Introduction to the Midterm Review for Pathways

This summer the Pathways Program is heading a large-scale midterm review to assess the degree to which anticipated Pathway’s outcomes are materializing and to explore ambiguity created by the baseline study.  Some of the main areas of inquiry of the midterm study are:

  1. Changes perceived by different project participants, related to their involvement in the program
  2. Changes in structural or relational barriers to women’s equitable participation in agriculture
  3. Equity of opportunity for Pathway’s target impact group members to participate in Pathways
  4. Local interpretations of decision making, empowerment, and equitable relationships

The midterm review will draw heavily upon qualitative research methods to explore in detail the impacts of the program and the quantitative findings from the  Baseline Study  completed by Tango International.  To help implement the midterm review, the Pathway’s Program is pleased to introduce 6 interns – Masters Students from Emory’s Development Practice program, Georgia State’s Andrew Young School of Policy Studies Program, and the University of Minnesota School of Public Health. These students, assigned to the program for their international development experience and qualitative research skills, will support assessments in 5 of the 6 Pathway’s countries; Mali, India, Ghana, Tanzania and Malawi.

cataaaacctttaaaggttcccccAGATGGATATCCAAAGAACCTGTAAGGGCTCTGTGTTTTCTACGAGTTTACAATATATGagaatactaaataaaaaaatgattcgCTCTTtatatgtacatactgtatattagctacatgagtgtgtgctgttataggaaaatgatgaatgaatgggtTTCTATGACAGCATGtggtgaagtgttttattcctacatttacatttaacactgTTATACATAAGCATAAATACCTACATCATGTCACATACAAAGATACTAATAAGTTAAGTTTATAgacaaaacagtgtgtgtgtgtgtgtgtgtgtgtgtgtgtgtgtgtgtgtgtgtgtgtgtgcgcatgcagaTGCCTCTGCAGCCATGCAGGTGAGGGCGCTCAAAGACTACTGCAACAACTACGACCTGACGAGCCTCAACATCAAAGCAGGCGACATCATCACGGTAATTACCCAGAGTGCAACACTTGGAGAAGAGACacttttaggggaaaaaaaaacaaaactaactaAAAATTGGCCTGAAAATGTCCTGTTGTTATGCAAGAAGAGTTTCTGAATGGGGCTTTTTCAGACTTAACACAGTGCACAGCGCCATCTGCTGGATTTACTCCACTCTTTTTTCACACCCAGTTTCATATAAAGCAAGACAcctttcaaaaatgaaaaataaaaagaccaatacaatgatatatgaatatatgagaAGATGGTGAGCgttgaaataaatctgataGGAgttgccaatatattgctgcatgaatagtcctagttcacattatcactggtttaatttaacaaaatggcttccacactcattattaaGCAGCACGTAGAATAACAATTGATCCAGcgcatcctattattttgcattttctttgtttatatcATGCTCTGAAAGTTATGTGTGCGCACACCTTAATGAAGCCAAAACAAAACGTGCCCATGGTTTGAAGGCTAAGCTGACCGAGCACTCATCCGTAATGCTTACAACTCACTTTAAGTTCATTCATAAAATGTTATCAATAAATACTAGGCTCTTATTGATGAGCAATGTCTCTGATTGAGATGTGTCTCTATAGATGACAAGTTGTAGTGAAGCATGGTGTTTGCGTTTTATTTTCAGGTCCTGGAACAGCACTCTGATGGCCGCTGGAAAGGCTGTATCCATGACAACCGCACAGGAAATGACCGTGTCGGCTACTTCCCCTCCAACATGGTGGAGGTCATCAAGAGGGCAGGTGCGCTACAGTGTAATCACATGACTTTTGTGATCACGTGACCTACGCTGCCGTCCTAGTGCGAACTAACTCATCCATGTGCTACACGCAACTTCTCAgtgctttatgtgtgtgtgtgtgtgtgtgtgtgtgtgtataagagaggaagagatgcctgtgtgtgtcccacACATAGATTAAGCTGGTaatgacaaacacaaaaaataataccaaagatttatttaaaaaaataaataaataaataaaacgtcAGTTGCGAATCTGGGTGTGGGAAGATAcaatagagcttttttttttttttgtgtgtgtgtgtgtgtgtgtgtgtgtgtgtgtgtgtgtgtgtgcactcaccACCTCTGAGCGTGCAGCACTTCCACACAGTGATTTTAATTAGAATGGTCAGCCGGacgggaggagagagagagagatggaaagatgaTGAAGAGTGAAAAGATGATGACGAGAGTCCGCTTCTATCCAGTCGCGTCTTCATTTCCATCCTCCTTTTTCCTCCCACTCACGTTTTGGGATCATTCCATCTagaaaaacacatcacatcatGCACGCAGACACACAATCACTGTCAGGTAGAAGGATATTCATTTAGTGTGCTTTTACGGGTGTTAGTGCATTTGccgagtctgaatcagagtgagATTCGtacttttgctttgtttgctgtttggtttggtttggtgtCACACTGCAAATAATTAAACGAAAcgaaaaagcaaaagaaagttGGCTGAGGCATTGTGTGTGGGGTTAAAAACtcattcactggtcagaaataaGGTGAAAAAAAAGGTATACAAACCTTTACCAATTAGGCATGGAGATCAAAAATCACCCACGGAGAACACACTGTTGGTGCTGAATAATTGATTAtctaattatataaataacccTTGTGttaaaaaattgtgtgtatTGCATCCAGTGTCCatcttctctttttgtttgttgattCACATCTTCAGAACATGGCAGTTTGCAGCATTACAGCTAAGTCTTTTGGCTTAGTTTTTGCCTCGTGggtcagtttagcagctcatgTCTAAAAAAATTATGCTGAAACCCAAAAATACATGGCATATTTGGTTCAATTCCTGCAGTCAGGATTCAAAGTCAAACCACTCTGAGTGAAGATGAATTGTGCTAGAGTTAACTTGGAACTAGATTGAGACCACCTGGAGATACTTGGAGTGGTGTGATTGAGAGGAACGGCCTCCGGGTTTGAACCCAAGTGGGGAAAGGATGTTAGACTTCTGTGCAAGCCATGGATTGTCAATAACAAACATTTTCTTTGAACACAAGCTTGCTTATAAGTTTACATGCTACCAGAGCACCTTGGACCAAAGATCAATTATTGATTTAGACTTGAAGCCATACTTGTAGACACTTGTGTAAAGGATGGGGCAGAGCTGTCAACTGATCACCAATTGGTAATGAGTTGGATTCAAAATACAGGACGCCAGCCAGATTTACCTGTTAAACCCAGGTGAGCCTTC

The interns will assist in coordinating research, documenting the research process, training CARE staff in Pathway’s host countries on how to conduct qualitative research, and organizing the data collection for analysis.  In fact, local CARE staff – who are culturally connected to  the Pathway’s Program Participants – will interview participant groups on topics related to the Pathway’s Program main areas of inquiry with the support of the interns. Specifically, the summer interns will teach skills like note-taking for qualitative research and how to formulate probing questions. To support the data analysis process, interns will be responsible for organizing, sorting, and coding data collected by CARE staff.

The students are enthusiastic to apply their skills cross-culturally and support the Pathway’s Program in each of their host countries. They will leave to complete their fieldwork between May and July, returning after 6 to 10 weeks to support the data analysis process from the CARE International Office in Atlanta during the following semester. Stay tuned for the coming summer-intern blog series, featuring the Pathway’s Program Midterm Review in 5 of the 6 previously named Pathway’s countries through a fresh set of eyes.

 

Written by Melissa Jennings